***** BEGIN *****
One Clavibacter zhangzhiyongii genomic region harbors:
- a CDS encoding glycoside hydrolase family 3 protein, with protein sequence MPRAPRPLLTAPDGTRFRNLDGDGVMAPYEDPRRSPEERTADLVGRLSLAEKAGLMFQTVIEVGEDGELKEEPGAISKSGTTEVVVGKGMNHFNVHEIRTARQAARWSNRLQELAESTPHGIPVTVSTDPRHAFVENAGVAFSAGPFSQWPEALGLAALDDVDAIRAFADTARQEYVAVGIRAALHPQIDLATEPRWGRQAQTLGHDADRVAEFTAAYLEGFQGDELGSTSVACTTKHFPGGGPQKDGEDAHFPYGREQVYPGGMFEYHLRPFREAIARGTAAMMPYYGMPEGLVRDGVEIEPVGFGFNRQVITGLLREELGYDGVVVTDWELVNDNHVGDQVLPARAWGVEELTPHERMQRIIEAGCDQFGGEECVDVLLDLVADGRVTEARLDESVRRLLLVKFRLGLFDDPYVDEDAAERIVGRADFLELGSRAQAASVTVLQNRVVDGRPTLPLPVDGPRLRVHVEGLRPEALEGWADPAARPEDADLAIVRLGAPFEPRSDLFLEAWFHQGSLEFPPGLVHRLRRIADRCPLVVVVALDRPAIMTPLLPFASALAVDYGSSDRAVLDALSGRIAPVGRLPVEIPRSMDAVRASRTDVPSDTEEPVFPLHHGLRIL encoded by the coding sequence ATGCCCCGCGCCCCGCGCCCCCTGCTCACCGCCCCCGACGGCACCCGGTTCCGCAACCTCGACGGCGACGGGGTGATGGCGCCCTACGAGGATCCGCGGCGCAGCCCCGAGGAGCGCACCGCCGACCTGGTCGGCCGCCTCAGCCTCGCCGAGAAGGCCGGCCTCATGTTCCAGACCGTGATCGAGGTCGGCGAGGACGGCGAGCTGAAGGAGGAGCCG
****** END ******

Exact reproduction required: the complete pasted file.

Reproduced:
One Clavibacter zhangzhiyongii genomic region harbors:
- a CDS encoding glycoside hydrolase family 3 protein, with protein sequence MPRAPRPLLTAPDGTRFRNLDGDGVMAPYEDPRRSPEERTADLVGRLSLAEKAGLMFQTVIEVGEDGELKEEPGAISKSGTTEVVVGKGMNHFNVHEIRTARQAARWSNRLQELAESTPHGIPVTVSTDPRHAFVENAGVAFSAGPFSQWPEALGLAALDDVDAIRAFADTARQEYVAVGIRAALHPQIDLATEPRWGRQAQTLGHDADRVAEFTAAYLEGFQGDELGSTSVACTTKHFPGGGPQKDGEDAHFPYGREQVYPGGMFEYHLRPFREAIARGTAAMMPYYGMPEGLVRDGVEIEPVGFGFNRQVITGLLREELGYDGVVVTDWELVNDNHVGDQVLPARAWGVEELTPHERMQRIIEAGCDQFGGEECVDVLLDLVADGRVTEARLDESVRRLLLVKFRLGLFDDPYVDEDAAERIVGRADFLELGSRAQAASVTVLQNRVVDGRPTLPLPVDGPRLRVHVEGLRPEALEGWADPAARPEDADLAIVRLGAPFEPRSDLFLEAWFHQGSLEFPPGLVHRLRRIADRCPLVVVVALDRPAIMTPLLPFASALAVDYGSSDRAVLDALSGRIAPVGRLPVEIPRSMDAVRASRTDVPSDTEEPVFPLHHGLRIL encoded by the coding sequence ATGCCCCGCGCCCCGCGCCCCCTGCTCACCGCCCCCGACGGCACCCGGTTCCGCAACCTCGACGGCGACGGGGTGATGGCGCCCTACGAGGATCCGCGGCGCAGCCCCGAGGAGCGCACCGCCGACCTGGTCGGCCGCCTCAGCCTCGCCGAGAAGGCCGGCCTCATGTTCCAGACCGTGATCGAGGTCGGCGAGGACGGCGAGCTGAAGGAGGAGCCG